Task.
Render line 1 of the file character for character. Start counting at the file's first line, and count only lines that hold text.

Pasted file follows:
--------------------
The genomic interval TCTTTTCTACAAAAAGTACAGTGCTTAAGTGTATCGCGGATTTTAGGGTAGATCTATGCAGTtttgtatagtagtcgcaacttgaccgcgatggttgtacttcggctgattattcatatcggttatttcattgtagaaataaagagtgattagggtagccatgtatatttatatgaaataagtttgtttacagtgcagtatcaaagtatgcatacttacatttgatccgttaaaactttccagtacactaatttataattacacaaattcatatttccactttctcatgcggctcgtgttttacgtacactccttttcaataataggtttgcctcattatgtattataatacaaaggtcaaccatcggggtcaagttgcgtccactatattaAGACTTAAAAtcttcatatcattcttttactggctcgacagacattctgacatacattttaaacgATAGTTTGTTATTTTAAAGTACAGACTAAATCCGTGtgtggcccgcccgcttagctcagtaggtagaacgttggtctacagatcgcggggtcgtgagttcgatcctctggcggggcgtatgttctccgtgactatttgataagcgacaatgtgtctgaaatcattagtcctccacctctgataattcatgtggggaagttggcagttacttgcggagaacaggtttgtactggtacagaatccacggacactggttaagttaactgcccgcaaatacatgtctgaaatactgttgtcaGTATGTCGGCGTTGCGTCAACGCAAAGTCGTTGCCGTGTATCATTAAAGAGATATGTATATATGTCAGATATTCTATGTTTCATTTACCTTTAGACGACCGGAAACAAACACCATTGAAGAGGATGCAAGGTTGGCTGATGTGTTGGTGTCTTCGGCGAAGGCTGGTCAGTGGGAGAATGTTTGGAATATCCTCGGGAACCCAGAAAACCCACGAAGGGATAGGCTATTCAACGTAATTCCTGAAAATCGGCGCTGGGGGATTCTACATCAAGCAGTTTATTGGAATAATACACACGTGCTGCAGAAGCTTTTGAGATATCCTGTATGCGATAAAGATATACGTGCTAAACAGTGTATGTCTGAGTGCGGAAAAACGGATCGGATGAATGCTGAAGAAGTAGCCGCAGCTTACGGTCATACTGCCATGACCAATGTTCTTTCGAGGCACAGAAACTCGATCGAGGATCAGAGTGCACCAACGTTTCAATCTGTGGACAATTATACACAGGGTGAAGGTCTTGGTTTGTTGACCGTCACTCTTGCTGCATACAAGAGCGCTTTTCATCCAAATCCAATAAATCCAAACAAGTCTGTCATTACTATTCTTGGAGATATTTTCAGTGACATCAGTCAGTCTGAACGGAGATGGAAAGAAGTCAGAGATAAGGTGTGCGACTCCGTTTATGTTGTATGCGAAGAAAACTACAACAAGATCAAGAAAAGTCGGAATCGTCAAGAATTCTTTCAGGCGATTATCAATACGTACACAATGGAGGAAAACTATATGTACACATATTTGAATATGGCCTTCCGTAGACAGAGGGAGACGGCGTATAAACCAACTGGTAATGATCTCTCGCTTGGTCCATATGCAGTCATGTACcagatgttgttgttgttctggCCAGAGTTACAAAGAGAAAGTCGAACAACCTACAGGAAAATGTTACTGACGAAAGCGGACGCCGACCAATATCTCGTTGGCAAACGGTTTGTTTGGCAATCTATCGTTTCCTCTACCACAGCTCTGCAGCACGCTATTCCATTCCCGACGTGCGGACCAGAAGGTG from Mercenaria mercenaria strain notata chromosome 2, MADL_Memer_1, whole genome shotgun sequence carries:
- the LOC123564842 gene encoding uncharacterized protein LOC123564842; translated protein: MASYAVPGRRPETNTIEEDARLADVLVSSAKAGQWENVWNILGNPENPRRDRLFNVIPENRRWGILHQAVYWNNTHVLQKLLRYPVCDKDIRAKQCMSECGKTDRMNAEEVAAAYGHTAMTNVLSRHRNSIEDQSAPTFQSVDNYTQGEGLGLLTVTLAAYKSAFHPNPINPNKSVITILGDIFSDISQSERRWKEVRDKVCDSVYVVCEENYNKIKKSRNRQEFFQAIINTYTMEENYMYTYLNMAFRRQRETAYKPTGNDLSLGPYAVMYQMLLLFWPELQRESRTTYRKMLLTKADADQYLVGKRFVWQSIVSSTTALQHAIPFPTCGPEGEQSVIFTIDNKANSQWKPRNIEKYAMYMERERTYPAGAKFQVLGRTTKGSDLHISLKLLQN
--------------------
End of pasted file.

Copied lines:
The genomic interval TCTTTTCTACAAAAAGTACAGTGCTTAAGTGTATCGCGGATTTTAGGGTAGATCTATGCAGTtttgtatagtagtcgcaacttgaccgcgatggttgtacttcggctgattattcatatcggttatttcattgtagaaataaagagtgattagggtagccatgtatatttatatgaaataagtttgtttacagtgcagtatcaaagtatgcatacttacatttgatccgttaaaactttccagtacactaatttataattacacaaattcatatttccactttctcatgcggctcgtgttttacgtacactccttttcaataataggtttgcctcattatgtattataatacaaaggtcaaccatcggggtcaagttgcgtccactatattaAGACTTAAAAtcttcatatcattcttttactggctcgacagacattctgacatacattttaaacgATAGTTTGTTATTTTAAAGTACAGACTAAATCCGTGtgtggcccgcccgcttagctcagtaggtagaacgttggtctacagatcgcggggtcgtgagttcgatcctctggcggggcgtatgttctccgtgactatttgataagcgacaatgtgtctgaaatcattagtcctccacctctgataattcatgtggggaagttggcagttacttgcggagaacaggtttgtactggtacagaatccacggacactggttaagttaactgcccgcaaatacatgtctgaaatactgttgtcaGTATGTCGGCGTTGCGTCAACGCAAAGTCGTTGCCGTGTATCATTAAAGAGATATGTATATATGTCAGATATTCTATGTTTCATTTACCTTTAGACGACCGGAAACAAACACCATTGAAGAGGATGCAAGGTTGGCTGATGTGTTGGTGTCTTCGGCGAAGGCTGGTCAGTGGGAGAATGTTTGGAATATCCTCGGGAACCCAGAAAACCCACGAAGGGATAGGCTATTCAACGTAATTCCTGAAAATCGGCGCTGGGGGATTCTACATCAAGCAGTTTATTGGAATAATACACACGTGCTGCAGAAGCTTTTGAGATATCCTGTATGCGATAAAGATATACGTGCTAAACAGTGTATGTCTGAGTGCGGAAAAACGGATCGGATGAATGCTGAAGAAGTAGCCGCAGCTTACGGTCATACTGCCATGACCAATGTTCTTTCGAGGCACAGAAACTCGATCGAGGATCAGAGTGCACCAACGTTTCAATCTGTGGACAATTATACACAGGGTGAAGGTCTTGGTTTGTTGACCGTCACTCTTGCTGCATACAAGAGCGCTTTTCATCCAAATCCAATAAATCCAAACAAGTCTGTCATTACTATTCTTGGAGATATTTTCAGTGACATCAGTCAGTCTGAACGGAGATGGAAAGAAGTCAGAGATAAGGTGTGCGACTCCGTTTATGTTGTATGCGAAGAAAACTACAACAAGATCAAGAAAAGTCGGAATCGTCAAGAATTCTTTCAGGCGATTATCAATACGTACACAATGGAGGAAAACTATATGTACACATATTTGAATATGGCCTTCCGTAGACAGAGGGAGACGGCGTATAAACCAACTGGTAATGATCTCTCGCTTGGTCCATATGCAGTCATGTACcagatgttgttgttgttctggCCAGAGTTACAAAGAGAAAGTCGAACAACCTACAGGAAAATGTTACTGACGAAAGCGGACGCCGACCAATATCTCGTTGGCAAACGGTTTGTTTGGCAATCTATCGTTTCCTCTACCACAGCTCTGCAGCACGCTATTCCATTCCCGACGTGCGGACCAGAAGGTG from Mercenaria mercenaria strain notata chromosome 2, MADL_Memer_1, whole genome shotgun sequence carries: